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Physicians who are conducting telephone visits during the COVID-19 pandemic will be paid at a higher rate, more closely aligning the rates with payments for face-to-face visits.
On April 30, officials at the Centers for Medicare & Medicaid Services announced the temporary telephone visit rate change and expanded the scope of services that are eligible telephone visits to include many behavioral health and patient education services.
Rates for telephone visits will jump from $14-$41 per visit to about $46-$110. The pay increase is retroactive to March 1, 2020.
The move was welcomed by the American College of Physicians, but the organization said more needs to be done in order help maintain the financial stability of physician practices.
“ACP has repeatedly requested this change from CMS as the country has been dealing with the COVID-19 national emergency, and we are heartened that they have heard our concerns,” ACP President Jacqueline Fincher, MD, said in a statement. “More still needs to be done to ensure that physician practices are able to remain operational and care for their patients, but this change in payment policy addresses one of the biggest issues facing physicians as they struggle to make up for lost revenue and provide appropriate care to patients.”
CMS also is expanding payment availability for audio-only telemedicine services by waiving the video requirement for certain evaluation and management services. The move is aimed at reaching Medicare beneficiaries who may not have access to video technology or choose not to use it.
“This is a major victory for medicine that will enable physicians to care for their patients, especially their elderly patients with chronic conditions who may not have access to audio-visual technology or high-speed Internet,” Patrice Harris, MD, president of the American Medical Association, said in a statement. “This change will help patients address their health challenges that existed before COVID-19.”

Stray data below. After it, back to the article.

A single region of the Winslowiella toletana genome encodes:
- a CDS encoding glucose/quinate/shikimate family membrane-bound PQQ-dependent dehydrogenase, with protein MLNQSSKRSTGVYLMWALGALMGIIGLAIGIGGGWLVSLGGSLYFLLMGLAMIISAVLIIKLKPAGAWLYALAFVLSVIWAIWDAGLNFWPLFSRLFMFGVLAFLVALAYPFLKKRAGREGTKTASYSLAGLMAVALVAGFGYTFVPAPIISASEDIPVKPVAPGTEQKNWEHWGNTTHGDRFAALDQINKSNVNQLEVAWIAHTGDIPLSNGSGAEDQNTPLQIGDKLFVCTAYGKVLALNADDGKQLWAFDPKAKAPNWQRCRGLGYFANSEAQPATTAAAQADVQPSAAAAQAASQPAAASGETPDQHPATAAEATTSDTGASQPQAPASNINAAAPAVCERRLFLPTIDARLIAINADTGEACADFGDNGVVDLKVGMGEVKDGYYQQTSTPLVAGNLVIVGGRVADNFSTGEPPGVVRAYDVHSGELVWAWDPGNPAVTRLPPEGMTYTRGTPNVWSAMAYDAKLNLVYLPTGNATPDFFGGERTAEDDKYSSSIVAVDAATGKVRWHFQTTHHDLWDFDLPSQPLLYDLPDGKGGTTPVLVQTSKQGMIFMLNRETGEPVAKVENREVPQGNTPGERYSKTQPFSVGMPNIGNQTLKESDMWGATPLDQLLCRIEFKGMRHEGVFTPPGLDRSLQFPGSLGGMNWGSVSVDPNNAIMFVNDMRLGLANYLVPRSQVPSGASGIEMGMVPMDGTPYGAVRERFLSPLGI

Shawn Martin, senior vice president at the American Academy of Family Physicians, said his group is pleased to see CMS roll out this change and noted that it is especially important for patients with underlying health conditions. “This is the only connectivity they may have with a health care system for their ongoing health care needs.”
Samuel Jones, MD, chair of the Health Affairs Committee at the American Academy of Cardiology, highlighted the expansion and coverage of audio-only telemedicine appointments as a huge plus for patient access.
“There was a huge hunger to say, ‘Can we just have improvement in the reimbursement for telephone, which is providing a good service, our patients our asking for it,’ and we were able to get that,” Dr. Jones said in an interview. “It really was, I think, a good thing for patient care.”
Dr. Jones also suggested that the temporary policy be extended after the COVID-19 crisis is over.
“Telemedicine is here to stay,” he said. “But if all of these relaxations suddenly go away with a snap of the finger, or if the reimbursement [is lowered], if all that changes as soon as this emergency declaration is over, we are going to have a hard time.”
The pay increase for telephone services was part of a broader package of increased regulatory flexibility CMS rolled out, including expanding the types of providers who can order a COVID-19 test.